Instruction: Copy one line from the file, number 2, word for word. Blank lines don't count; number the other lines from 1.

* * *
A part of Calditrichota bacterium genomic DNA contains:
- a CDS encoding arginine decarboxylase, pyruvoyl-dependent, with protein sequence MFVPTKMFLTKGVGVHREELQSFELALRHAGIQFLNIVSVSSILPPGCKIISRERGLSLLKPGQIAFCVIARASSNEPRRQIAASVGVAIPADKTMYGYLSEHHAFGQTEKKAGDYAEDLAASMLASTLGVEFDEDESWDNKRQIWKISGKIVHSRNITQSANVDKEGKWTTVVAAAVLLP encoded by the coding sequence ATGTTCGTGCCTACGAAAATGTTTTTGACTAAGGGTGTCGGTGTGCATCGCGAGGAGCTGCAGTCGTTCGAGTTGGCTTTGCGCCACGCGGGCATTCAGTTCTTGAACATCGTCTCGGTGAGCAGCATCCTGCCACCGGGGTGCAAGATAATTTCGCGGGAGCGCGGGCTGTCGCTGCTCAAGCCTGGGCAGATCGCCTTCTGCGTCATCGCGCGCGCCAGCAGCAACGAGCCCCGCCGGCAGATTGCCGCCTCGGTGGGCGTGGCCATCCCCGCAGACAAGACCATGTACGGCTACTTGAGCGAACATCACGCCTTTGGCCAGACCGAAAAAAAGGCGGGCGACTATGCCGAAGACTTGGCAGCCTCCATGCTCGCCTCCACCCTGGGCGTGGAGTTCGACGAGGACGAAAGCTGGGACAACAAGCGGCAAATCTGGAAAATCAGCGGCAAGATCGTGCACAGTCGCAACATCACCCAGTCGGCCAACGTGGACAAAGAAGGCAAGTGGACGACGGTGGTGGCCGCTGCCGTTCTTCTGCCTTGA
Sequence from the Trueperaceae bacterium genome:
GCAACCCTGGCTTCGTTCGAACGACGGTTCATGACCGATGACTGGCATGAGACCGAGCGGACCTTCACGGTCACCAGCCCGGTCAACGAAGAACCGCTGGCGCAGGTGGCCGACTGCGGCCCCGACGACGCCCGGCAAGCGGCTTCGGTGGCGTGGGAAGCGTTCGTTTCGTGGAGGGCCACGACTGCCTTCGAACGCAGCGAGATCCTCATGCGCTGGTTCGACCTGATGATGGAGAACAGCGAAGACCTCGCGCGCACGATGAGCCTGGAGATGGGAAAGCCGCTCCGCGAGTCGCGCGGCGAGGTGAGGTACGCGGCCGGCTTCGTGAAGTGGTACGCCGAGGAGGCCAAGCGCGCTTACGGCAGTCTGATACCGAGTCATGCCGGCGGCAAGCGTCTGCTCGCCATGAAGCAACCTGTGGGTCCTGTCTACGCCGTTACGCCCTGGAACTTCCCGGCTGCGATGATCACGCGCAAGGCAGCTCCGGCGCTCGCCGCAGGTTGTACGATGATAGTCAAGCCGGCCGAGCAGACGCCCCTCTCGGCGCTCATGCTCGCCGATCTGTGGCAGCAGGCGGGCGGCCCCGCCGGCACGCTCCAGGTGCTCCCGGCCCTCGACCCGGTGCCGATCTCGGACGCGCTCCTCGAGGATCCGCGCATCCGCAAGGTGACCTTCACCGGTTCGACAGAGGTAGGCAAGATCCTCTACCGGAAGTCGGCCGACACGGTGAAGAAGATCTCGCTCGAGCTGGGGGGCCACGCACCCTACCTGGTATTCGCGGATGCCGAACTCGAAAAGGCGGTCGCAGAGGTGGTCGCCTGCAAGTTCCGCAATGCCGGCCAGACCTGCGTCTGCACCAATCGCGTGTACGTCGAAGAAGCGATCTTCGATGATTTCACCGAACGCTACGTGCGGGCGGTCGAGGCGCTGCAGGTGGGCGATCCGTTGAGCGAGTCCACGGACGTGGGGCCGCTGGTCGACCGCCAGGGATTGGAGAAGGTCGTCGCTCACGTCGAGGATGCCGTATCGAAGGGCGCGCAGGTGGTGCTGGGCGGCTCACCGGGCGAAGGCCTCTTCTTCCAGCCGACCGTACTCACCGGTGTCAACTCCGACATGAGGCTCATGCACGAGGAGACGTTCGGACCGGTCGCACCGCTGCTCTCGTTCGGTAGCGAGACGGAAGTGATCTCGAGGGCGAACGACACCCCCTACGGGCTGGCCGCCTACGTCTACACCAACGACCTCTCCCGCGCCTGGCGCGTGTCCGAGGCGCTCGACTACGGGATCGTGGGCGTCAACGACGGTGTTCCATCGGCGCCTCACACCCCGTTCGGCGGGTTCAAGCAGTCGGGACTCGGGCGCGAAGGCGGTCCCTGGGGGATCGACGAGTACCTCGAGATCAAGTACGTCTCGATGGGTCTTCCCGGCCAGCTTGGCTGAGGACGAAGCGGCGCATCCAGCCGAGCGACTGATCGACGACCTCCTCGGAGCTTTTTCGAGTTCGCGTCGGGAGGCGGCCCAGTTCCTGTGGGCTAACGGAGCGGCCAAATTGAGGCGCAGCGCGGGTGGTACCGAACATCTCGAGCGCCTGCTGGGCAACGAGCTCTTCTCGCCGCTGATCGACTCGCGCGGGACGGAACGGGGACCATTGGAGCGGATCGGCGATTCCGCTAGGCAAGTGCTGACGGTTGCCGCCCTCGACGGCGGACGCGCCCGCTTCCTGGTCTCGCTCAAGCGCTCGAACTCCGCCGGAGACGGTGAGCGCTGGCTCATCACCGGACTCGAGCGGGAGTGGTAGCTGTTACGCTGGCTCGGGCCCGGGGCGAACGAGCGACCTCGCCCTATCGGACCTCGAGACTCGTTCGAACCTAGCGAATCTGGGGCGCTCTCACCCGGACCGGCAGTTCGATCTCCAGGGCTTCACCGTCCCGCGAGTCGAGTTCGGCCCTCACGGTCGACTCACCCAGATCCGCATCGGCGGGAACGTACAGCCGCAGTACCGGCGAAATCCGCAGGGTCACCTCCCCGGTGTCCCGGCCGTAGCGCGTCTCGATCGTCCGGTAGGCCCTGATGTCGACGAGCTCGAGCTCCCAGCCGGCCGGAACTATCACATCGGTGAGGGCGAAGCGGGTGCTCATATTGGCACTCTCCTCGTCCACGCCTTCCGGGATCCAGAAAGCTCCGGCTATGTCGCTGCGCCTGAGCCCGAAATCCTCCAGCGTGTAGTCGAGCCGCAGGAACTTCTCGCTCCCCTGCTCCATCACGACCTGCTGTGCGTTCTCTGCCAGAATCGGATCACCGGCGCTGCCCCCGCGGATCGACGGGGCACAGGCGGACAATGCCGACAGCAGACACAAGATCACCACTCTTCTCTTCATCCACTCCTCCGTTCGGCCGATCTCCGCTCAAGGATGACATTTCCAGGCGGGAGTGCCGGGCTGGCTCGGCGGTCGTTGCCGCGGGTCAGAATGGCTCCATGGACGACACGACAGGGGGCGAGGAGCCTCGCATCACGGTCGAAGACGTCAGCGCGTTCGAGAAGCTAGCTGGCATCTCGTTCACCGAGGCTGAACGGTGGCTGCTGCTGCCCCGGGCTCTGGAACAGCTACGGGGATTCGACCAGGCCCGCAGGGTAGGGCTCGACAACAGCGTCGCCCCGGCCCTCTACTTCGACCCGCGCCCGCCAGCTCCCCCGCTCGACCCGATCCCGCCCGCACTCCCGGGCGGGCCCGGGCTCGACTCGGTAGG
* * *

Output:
- a CDS encoding arginine decarboxylase, pyruvoyl-dependent, with protein sequence MFVPTKMFLTKGVGVHREELQSFELALRHAGIQFLNIVSVSSILPPGCKIISRERGLSLLKPGQIAFCVIARASSNEPRRQIAASVGVAIPADKTMYGYLSEHHAFGQTEKKAGDYAEDLAASMLASTLGVEFDEDESWDNKRQIWKISGKIVHSRNITQSANVDKEGKWTTVVAAAVLLP encoded by the coding sequence ATGTTCGTGCCTACGAAAATGTTTTTGACTAAGGGTGTCGGTGTGCATCGCGAGGAGCTGCAGTCGTTCGAGTTGGCTTTGCGCCACGCGGGCATTCAGTTCTTGAACATCGTCTCGGTGAGCAGCATCCTGCCACCGGGGTGCAAGATAATTTCGCGGGAGCGCGGGCTGTCGCTGCTCAAGCCTGGGCAGATCGCCTTCTGCGTCATCGCGCGCGCCAGCAGCAACGAGCCCCGCCGGCAGATTGCCGCCTCGGTGGGCGTGGCCATCCCCGCAGACAAGACCATGTACGGCTACTTGAGCGAACATCACGCCTTTGGCCAGACCGAAAAAAAGGCGGGCGACTATGCCGAAGACTTGGCAGCCTCCATGCTCGCCTCCACCCTGGGCGTGGAGTTCGACGAGGACGAAAGCTGGGACAACAAGCGGCAAATCTGGAAAATCAGCGGCAAGATCGTGCACAGTCGCAACATCACCCAGTCGGCCAACGTGGACAAAGAAGGCAAGTGGACGACGGTGGTGGCCGCTGCCGTTCTTCTGCCTTGA